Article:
Reclamation’s August 24-month study “most probable” projection of Lake Mead’s December elevation determines the shortage tier for Lower Basin contractors and for deliveries to Mexico and helps set the operational tier for coordinated reservoir operations for the following calendar year. The 24-month studies show the projected physical elevations at each reservoir. In 2022, the August 24-month study “most probable” projection put Lake Mead’s December elevation at 1040.78’, which would have triggered 0.2 MAF of reductions in California and more than a MAF of total reductions in the Lower Basin and Mexico.
However, because Interior took actions to protect the elevation of Lake Powell and reduced releases from Glen Canyon Dam in 2022 by 0.48 MAF, the projected physical elevation at Lake Mead no longer determines the shortage tier. Instead, Reclamation now uses a separate and unpublished projected elevation, modeling the elevation of Lake Mead “as if” the 0.48 MAF had been delivered (“The reduction of releases from Glen Canyon Dam in water year 2022 (resulting in increased storage in Lake Powell) will not affect future operating determinations and will be accounted for “as if” this volume of water had been delivered to Lake Mead”), to determine shortage tiers and reservoir operations. That is, what is actually measured at Lake Mead is no longer the value that determines actual management and operations. Until the 24-month studies include a new column showing “operationally neutral” elevations, they won’t reflect future shortage triggers for Lake Mead.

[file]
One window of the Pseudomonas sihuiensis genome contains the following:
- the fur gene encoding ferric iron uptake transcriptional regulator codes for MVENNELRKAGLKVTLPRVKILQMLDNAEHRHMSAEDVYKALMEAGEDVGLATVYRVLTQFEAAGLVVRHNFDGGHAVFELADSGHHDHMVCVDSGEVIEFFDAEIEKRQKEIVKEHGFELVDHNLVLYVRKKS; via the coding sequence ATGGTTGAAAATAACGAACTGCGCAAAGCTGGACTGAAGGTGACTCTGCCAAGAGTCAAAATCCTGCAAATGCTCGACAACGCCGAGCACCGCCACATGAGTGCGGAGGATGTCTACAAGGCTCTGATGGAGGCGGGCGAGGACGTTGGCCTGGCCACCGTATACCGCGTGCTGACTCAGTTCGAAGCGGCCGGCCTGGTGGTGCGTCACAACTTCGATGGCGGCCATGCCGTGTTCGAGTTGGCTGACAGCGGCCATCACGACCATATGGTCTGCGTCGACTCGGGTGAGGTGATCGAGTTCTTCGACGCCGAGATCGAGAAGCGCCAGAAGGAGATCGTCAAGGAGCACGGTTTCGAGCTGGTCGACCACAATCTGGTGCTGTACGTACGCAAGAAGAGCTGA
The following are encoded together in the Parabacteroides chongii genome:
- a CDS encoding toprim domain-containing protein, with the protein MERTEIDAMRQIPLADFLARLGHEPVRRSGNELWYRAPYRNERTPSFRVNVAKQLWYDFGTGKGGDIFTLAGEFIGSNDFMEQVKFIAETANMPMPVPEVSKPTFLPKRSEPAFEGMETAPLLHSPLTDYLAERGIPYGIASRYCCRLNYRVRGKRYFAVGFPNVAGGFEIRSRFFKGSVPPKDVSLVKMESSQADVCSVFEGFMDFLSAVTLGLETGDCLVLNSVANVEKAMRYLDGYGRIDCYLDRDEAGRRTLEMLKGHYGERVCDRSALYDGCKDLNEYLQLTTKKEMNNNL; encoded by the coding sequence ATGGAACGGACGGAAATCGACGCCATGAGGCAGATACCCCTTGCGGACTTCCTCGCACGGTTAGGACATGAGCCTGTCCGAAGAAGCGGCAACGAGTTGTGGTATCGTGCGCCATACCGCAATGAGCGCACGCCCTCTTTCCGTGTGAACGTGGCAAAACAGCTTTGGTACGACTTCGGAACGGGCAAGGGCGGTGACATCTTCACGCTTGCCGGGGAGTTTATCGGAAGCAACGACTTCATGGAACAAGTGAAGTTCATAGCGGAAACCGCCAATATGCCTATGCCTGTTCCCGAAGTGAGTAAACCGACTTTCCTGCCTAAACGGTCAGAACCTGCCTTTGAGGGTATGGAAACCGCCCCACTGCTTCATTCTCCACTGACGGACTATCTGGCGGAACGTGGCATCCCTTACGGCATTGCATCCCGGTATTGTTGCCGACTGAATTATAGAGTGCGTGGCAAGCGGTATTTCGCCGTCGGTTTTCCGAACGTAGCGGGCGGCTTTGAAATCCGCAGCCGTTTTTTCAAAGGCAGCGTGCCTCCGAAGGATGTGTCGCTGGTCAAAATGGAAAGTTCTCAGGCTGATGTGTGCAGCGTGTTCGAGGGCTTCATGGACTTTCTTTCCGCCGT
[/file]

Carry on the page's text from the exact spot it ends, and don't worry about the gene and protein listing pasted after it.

What does this all mean? It means that as we respond to the declining reservoirs and risks of falling below power pool in the next year and a half, decision-makers won’t be armed with accurate or precise data on where and how we can reduce demands, especially in the Upper Basin. It may be difficult to identify just how we can get to the 15-30% reduction in uses as demanded by Reclamation if we don’t know exactly how much water we’re using now. Every acre-foot matters. That demands a detailed accounting of where and how we use Colorado River water.
 Unmeasured return flows are defined as “Mainstream water that has been diverted and which flows back to the Colorado River or the Colorado River Aquifer as measured or unmeasured flow and is available for use in the United States or in satisfaction of the Mexican Treaty Obligation”.